The Central Pacific Hurricane Center in Honolulu is tracking Hurricane Madeline, now located about 400 miles east of the Big Island of Hawaii. The powerful storm is packing winds of 125 mph, a category 3, but a combination of cooler ocean waters and increased wind shear should weaken the storm to a category 1 or 2 by Wednesday.
The official track predicts the center of Madeline will pass just south of Hawaii, although some models still expect a landfall late Wednesday on the Big Island. Whether the storm makes landfall or not, hurricane-force winds and very heavy rainfall are likely. Therefore, the Central Pacific Hurricane Center has issued a hurricane warning for the Big Island, and a tropical storm watch for the islands of Maui Molokai and Lanai. Given the elevated terrain of the islands, the rainfall, which could reach 12 inches, may cause dangerous mudslides and flash flooding.
Hawaii residents cannot let their guard down after Madeline moves through, however, as Hurricane Lester is fast on its heels. Lester, also a category 3 storm, is expected to approach the Hawaiian islands this weekend. The forecast currently calls for Lester to miss the islands directly, pushing just to the north, but the entire island chain is still in the forecast "cone of uncertainty."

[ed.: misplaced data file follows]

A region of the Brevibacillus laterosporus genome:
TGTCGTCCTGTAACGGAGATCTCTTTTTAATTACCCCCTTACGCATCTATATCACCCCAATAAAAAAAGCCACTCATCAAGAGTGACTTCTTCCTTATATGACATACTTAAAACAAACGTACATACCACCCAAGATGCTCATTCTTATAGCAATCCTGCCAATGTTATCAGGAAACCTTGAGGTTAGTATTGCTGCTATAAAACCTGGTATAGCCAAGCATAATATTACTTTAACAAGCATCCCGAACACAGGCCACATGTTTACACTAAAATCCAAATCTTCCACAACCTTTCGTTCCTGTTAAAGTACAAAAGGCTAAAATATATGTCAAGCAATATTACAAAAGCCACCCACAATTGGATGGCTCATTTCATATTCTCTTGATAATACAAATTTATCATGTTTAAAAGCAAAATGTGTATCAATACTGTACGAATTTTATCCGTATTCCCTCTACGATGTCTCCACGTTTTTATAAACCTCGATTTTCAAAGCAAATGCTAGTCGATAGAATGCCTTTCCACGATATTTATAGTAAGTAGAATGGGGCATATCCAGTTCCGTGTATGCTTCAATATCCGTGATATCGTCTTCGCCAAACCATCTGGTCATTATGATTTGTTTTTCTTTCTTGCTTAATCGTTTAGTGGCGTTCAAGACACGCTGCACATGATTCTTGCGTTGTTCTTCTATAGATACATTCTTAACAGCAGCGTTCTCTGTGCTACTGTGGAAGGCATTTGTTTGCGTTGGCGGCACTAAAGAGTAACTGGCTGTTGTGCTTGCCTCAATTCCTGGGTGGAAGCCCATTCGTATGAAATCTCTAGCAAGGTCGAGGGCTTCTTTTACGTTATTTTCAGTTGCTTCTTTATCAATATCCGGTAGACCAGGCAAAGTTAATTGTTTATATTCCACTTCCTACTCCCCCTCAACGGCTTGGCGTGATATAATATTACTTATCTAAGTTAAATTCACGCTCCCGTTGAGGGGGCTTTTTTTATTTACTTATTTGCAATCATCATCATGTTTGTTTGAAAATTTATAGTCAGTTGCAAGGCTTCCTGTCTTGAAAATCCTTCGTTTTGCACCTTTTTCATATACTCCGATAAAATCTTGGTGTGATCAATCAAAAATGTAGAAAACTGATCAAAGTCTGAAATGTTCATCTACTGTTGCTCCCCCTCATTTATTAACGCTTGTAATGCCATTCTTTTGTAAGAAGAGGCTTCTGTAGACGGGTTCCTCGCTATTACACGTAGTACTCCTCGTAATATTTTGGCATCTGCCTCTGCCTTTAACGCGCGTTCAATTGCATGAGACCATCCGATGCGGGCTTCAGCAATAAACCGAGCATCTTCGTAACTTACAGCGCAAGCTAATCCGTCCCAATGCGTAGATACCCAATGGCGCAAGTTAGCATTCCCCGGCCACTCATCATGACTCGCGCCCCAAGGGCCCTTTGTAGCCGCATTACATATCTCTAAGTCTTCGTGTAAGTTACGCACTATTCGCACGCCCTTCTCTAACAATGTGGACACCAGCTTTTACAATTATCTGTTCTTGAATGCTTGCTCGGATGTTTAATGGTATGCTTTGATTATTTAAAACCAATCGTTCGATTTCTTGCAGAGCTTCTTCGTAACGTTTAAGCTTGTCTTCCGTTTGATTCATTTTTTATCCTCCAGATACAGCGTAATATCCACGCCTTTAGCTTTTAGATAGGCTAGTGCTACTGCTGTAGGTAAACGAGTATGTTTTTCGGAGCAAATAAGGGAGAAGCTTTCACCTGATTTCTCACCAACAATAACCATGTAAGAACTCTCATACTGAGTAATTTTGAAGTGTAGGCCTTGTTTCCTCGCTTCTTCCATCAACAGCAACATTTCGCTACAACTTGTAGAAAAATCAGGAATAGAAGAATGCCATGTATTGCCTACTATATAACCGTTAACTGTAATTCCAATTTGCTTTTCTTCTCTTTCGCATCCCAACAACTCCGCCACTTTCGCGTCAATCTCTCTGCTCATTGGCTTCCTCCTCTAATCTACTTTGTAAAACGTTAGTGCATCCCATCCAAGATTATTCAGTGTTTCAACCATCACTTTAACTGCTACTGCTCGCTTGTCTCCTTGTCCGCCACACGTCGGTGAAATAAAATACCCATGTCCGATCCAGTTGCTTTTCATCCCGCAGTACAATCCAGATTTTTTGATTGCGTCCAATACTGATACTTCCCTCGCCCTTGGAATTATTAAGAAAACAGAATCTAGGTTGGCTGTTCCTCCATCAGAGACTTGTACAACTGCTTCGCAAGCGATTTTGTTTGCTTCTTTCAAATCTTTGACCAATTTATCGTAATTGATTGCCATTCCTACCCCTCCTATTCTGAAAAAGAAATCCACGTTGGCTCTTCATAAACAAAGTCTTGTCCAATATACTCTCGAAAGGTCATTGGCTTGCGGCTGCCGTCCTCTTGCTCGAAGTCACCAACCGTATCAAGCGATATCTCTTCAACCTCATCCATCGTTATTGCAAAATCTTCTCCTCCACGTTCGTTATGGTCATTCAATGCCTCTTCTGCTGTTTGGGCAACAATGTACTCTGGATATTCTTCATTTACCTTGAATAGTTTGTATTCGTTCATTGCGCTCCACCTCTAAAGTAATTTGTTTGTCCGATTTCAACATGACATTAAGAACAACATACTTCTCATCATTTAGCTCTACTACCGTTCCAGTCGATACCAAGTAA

Hawaii frequently has storms approach the islands but rarely deals with hurricane landfalls directly. In fact, only two hurricanes have made landfall in Hawaii since 1950, and none have hit the Big Island. In 2014, Hurricane Iselle weakened to a tropical storm 12 hours before making landfall on the southern portion of the Big Island.
But recent studies have shown that hurricanes may become more frequent in Hawaii thanks to climate change, a pattern we have certainly seen over the past couple of years. El Nino also has played a role in the recent uptick of storm activity there.